3 Steps for Creating a Retirement Cash Flow Plan
Having a clear idea of income sources and estimated expenses in retirement can help you stay on track to live comfortably and even leave a legacy to heirs and charities.
3 steps for creating a cash flow plan for retirement:
- Define Income Sources
- Estimate Expenses
- Develop a “Bucket” Strategy
1. Define Income Sources
Employer-offered retirement accounts like 401(k)s, Roth 401(k)s and 403(b)s often form the backbone of investors’ retirement plans. You may also have an IRA or Roth IRA and be counting on a traditional pension or Social Security to provide additional income once you’ve stopped working. Alternatively, you may opt to work part-time in retirement to boost your savings and stay mentally engaged. Other sources of income could include rental properties, an inheritance and a life insurance policy with a cash value.
Given that rising interest rates, market volatility, inflation and other factors have likely reduced the value of your investments, having multiple income streams can help ensure you have enough retirement assets to last throughout your lifetime.
2. Estimate Expenses
To better estimate what your expenses will be in retirement, it’s advisable to define current pre-retirement expenses, sorting them by nondiscretionary and discretionary. Your wealth advisor can provide tools to help you categorize and track your expenditures or recommend apps or software that can do it for you.
Source: Mariner Wealth Advisors. For illustrative purposes only.
You’ll also want to work with your wealth advisor to factor in taxes on certain retirement account withdrawals and to consider the impact of inflation.
Likewise, your plan should account for the ever- increasing costs of health care, including long-term care, considering that 70% of us will require long- term care during retirement.1 Your health care cost estimate should also reflect your expected longevity, determined in part by your individual health and your family’s health history. You may choose to use personal assets or an insurance policy to fund these expenses.
3. Develop a “Bucket” Strategy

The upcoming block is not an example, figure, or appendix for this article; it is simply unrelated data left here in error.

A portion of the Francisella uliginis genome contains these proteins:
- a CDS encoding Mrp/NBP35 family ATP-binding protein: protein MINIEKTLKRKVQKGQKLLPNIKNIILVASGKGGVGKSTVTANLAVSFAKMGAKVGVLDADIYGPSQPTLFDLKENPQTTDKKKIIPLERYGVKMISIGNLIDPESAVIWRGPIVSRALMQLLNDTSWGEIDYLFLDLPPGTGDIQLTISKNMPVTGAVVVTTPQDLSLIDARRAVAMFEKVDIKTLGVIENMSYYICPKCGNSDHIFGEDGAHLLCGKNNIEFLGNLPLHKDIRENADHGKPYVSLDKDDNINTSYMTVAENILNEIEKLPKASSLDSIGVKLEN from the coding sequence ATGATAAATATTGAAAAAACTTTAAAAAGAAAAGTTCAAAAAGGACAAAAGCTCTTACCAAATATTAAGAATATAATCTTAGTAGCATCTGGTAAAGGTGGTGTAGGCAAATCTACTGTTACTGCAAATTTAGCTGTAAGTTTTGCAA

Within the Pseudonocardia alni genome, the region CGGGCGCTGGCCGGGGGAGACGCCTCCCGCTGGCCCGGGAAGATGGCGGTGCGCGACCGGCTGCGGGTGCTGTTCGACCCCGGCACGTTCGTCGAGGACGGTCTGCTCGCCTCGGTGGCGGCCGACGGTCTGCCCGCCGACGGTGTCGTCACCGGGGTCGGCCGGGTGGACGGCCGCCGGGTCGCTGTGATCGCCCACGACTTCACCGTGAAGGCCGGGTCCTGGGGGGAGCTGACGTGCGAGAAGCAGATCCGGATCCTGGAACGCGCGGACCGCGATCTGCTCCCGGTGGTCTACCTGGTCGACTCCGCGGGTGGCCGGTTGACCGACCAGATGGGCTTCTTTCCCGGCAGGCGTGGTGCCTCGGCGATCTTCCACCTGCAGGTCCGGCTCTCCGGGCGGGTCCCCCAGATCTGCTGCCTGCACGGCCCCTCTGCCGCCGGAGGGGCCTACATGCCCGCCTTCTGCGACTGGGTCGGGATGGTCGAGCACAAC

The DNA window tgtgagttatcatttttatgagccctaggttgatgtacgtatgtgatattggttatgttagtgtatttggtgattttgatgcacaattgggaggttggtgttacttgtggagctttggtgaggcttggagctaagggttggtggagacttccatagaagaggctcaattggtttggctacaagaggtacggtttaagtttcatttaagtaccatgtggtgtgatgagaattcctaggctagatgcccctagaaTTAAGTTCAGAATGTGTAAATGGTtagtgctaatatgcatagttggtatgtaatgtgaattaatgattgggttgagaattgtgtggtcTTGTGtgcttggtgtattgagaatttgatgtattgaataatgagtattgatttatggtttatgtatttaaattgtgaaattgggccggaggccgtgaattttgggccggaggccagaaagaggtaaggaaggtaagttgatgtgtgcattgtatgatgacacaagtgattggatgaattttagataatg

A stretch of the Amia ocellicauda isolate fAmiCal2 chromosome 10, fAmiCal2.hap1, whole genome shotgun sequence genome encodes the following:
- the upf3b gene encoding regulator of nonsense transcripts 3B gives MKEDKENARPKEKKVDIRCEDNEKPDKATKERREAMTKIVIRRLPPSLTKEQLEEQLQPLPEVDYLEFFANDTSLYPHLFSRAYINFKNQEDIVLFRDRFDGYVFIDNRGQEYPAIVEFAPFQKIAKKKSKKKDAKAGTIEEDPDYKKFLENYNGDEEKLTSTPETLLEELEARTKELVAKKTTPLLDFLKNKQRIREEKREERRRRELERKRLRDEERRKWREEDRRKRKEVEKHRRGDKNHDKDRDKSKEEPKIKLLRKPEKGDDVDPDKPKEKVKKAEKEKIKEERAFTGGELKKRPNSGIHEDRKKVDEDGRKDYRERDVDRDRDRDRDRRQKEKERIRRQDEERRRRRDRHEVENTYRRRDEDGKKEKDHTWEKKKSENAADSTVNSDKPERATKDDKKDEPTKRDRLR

A bucket strategy, also called a time segmentation strategy, helps you categorize your cash flow by when you’ll need it. For example:
- Short-term bucket: This bucket includes “liquid” assets such as cash and money market investments to pay for everyday expenses and emergencies.
- Mid-term bucket: This bucket contains assets not needed for at least five to 10 years, such as certificates of deposit, bonds and income- focused equities.
- Long-term bucket: This bucket includes growth- oriented assets designed to increase the value of your portfolio and outpace inflation.
When you spend from your short-term bucket, you’ll need to refill it. You can do this via your mid-term bucket, which in turn is refilled from your long-term bucket. During a down market, immediate income needs can be met through distributions from your short- and mid-term buckets. Refilling distributions from your long-term bucket can be delayed, allowing time for the market to recover.
Keep in mind that having to sell securities at inopportune times, such as when the market is trending downward, can hurt the longevity of your portfolio—particularly if you have to do so early in your retirement. This risk can be decreased by using a bucket strategy.
The timing of when you withdraw money from your accounts can determine whether you have enough or run out of money in retirement. For more on this topic, known as sequence of return risk, watch this brief video.
Consult With Your Advisor
Your wealth advisor can help you create a bucket strategy as well as determine the appropriate “size” of your buckets, how to keep them funded based on your needs and which accounts to withdraw from to generate income while minimizing your taxes.
When you’re a client at Mariner Wealth Advisors, your income sources and expenses can be tracked via financial planning software that also shows your net worth in real time. Your wealth advisor can work with you to update your cash flow plan as needed.
1“Genworth Cost of Care Survey.”
This article is intended for informational and educational purposes only. The views expressed do not take into account any individual personal, financial, or tax considerations. As such, the information contained herein is not intended to be personal legal, investment, or tax advice or a solicitation to engage in a particular plan or strategy. Any opinions contained herein are based on sources of information deemed reliable, but we do not warrant the accuracy of the information.
There is no assurance that any plan or strategy will be successful. Investing involves risk, including the possible loss of principal. Please consult your financial professional before making any investment or financial-related decisions.
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